The Book of Common Prayer tells us that there are four orders of ministry in the Church: the Laity, Bishops, Priests, and Deacons.  All four orders are present at Saint Clement's Church though the Bishop is only present on special occasions.  

The ministry of the Laity - the baptized - is to make the reconciling love of Christ known in the world.  Priests celebrate the Sacraments - except for Confirmation and Ordination which are part of the Bishop's job, preach and teach.  The head priest of a Parish is called the "Rector," an olde English word derived from the word "ruler" as the rector had authority over things spiritual.  Congregations financially dependent on the Diocese are called missions whose rector is the Bishop who appoints a "Vicar" to serve (vicariously) in place of the Bishop. 

Below is a directory of our clergy and staff - members of one of the four orders of ministry.  You're welcome to contact any of them.

 
 
The Reverend Kevin Corbin Smith

RECTOR

The Reverend Kevin Corbin Smith

Phathyr@gmail.com

P: 206-390-2049

 
The Reverend Thomas Bigelow

assistant priest

The Reverend Thomas Bigelow

ThomasSBigelow@aol.com

P: 206-860-9305

 
The Reverend Brent Brentnall

DEACON

The Reverend Brent (Burden) Brentnall

brentnalls@earthlink.net

P: 206-922-2627

 
philip.jpg

Director of Music and  Parish Administrator

Philip Tschopp

ptschopp01@gmail.com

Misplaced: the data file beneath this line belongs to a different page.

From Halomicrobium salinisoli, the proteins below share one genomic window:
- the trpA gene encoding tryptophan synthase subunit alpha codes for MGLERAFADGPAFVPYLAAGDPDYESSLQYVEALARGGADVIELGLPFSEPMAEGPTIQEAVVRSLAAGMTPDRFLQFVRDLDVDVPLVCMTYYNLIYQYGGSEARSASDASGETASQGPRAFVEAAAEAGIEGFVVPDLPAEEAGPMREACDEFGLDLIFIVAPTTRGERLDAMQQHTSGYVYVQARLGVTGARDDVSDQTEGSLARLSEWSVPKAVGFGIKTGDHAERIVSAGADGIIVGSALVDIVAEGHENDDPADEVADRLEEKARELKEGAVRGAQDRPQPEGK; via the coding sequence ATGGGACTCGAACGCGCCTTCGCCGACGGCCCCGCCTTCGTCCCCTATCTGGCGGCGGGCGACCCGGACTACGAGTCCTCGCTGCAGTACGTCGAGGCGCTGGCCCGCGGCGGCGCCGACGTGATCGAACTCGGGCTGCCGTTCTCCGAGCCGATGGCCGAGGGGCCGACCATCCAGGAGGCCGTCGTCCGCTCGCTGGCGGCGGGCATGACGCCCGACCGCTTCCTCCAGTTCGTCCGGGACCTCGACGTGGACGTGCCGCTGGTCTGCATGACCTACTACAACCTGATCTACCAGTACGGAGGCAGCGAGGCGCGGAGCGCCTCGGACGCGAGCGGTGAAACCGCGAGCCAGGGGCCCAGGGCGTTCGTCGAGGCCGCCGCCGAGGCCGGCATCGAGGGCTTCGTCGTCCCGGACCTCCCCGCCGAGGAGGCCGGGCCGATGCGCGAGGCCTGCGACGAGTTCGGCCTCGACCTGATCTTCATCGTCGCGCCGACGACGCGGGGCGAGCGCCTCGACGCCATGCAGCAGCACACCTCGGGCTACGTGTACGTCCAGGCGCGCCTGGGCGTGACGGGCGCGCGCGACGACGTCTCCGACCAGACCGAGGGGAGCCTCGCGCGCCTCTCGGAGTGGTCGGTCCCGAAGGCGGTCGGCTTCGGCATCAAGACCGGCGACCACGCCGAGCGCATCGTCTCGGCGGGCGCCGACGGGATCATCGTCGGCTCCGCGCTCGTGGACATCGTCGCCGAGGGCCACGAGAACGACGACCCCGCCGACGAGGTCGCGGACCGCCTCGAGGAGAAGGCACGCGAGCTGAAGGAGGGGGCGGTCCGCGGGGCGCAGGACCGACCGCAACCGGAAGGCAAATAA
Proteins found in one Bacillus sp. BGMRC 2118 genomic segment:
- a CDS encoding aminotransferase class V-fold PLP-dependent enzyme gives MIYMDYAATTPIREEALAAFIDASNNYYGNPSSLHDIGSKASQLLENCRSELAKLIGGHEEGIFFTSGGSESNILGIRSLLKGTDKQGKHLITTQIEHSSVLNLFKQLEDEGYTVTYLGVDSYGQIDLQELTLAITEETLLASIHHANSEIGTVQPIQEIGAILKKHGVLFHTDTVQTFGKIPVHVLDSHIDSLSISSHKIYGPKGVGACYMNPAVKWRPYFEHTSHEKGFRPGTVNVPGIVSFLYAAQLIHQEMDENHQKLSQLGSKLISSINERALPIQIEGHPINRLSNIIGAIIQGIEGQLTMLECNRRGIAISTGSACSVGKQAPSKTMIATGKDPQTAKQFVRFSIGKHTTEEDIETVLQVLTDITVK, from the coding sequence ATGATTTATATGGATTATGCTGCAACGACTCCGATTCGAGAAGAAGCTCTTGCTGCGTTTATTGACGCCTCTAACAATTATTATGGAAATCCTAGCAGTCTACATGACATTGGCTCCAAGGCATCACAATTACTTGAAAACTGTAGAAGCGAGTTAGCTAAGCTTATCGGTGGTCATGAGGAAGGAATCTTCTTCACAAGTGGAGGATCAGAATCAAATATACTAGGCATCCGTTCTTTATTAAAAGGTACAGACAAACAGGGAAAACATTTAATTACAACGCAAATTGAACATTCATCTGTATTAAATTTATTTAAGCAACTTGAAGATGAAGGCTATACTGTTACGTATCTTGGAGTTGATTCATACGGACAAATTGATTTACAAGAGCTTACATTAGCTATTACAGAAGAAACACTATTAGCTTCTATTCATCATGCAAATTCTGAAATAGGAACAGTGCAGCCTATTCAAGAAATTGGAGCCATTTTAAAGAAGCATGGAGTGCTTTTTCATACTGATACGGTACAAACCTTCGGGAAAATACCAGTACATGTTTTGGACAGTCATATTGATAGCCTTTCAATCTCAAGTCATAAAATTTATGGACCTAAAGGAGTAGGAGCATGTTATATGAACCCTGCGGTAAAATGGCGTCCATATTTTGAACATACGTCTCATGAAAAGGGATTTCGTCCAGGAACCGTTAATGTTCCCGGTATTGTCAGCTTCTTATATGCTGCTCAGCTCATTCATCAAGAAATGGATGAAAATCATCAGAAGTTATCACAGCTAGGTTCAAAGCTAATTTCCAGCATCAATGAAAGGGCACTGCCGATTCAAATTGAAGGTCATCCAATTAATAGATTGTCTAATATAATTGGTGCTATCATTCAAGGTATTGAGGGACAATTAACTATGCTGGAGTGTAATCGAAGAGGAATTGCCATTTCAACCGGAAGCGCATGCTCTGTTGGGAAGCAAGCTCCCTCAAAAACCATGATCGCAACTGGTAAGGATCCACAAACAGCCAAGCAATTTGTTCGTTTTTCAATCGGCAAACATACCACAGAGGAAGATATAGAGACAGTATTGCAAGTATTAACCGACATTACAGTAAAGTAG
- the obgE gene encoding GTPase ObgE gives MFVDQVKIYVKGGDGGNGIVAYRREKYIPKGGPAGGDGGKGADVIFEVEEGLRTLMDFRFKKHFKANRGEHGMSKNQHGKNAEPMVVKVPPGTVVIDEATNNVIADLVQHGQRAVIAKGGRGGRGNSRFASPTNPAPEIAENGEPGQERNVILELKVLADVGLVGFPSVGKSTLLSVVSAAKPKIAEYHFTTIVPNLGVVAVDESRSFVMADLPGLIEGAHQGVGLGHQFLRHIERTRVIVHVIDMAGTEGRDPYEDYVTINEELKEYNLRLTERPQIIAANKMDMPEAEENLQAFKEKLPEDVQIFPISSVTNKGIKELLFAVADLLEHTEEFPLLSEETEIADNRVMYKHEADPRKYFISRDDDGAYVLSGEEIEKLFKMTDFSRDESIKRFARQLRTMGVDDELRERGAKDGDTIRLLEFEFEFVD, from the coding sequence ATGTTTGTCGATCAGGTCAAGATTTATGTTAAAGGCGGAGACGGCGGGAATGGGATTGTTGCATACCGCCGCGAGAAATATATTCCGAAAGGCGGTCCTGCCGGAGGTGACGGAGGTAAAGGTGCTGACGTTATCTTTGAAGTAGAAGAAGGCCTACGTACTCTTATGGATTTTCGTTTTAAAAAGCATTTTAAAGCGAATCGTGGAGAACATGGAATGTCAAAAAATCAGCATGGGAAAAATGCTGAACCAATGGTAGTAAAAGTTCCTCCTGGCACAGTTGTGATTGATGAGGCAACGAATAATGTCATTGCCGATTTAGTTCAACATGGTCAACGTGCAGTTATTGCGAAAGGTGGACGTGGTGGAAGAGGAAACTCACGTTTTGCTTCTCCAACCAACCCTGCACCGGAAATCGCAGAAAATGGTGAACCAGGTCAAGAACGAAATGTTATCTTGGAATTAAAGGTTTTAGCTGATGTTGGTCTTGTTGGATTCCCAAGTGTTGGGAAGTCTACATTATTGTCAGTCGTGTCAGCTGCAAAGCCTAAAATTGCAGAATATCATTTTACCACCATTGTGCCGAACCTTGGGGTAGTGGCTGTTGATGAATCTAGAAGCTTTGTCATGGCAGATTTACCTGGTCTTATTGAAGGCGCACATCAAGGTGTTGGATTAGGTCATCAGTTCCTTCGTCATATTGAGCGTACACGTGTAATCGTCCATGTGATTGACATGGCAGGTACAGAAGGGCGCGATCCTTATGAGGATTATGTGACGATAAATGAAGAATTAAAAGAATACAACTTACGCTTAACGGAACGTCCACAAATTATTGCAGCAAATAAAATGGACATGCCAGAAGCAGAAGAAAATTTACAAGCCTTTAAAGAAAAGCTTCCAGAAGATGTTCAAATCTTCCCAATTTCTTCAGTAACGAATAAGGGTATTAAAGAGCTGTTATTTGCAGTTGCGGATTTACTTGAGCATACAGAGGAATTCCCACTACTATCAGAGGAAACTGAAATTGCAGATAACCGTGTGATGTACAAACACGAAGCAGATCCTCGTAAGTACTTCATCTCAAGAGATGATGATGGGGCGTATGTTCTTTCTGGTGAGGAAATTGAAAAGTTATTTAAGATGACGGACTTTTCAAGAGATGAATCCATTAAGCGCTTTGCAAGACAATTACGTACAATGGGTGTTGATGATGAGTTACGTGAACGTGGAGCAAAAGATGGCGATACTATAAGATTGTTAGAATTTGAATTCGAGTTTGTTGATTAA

Sophi.jpg

Sunday School/Nursery

Sophi Obenza

 
Roy Sparks.jpg

Treasurer

Roy Sparks
jprsparks@yahoo.com

 
Mary Morales

Sacristan and Denmother

Mary Morales

 
Garylee Johnson

Sexton and Director of Grounds

Garylee Johnson

shamangii@icloud.com 

Vestry

The term "Vestry" comes from the time when Parishes were administered by the landed gentry.  Between them and the Parish Priest, the Rector (meaning  "Ruler of things Spiritual") or the Vicar (who served vicariously for the Bishop who was the Rector) the secular and business end of the Parish was tended to.  This group met in the "Vestry" or Sacristy of the Church, essentially the "liturgical props" room where the "ornaments" for public worship were stored as well as the vestments for the clergy and lay ministers.  Vestries in England became so corrupt that they were outlawed by Parliament in the early 20th Century. Vestries came to this country with Anglican immigrants and have been in existence since then. 

Senior Warden.jpg

sENIOR wARDEN:

Susan Scott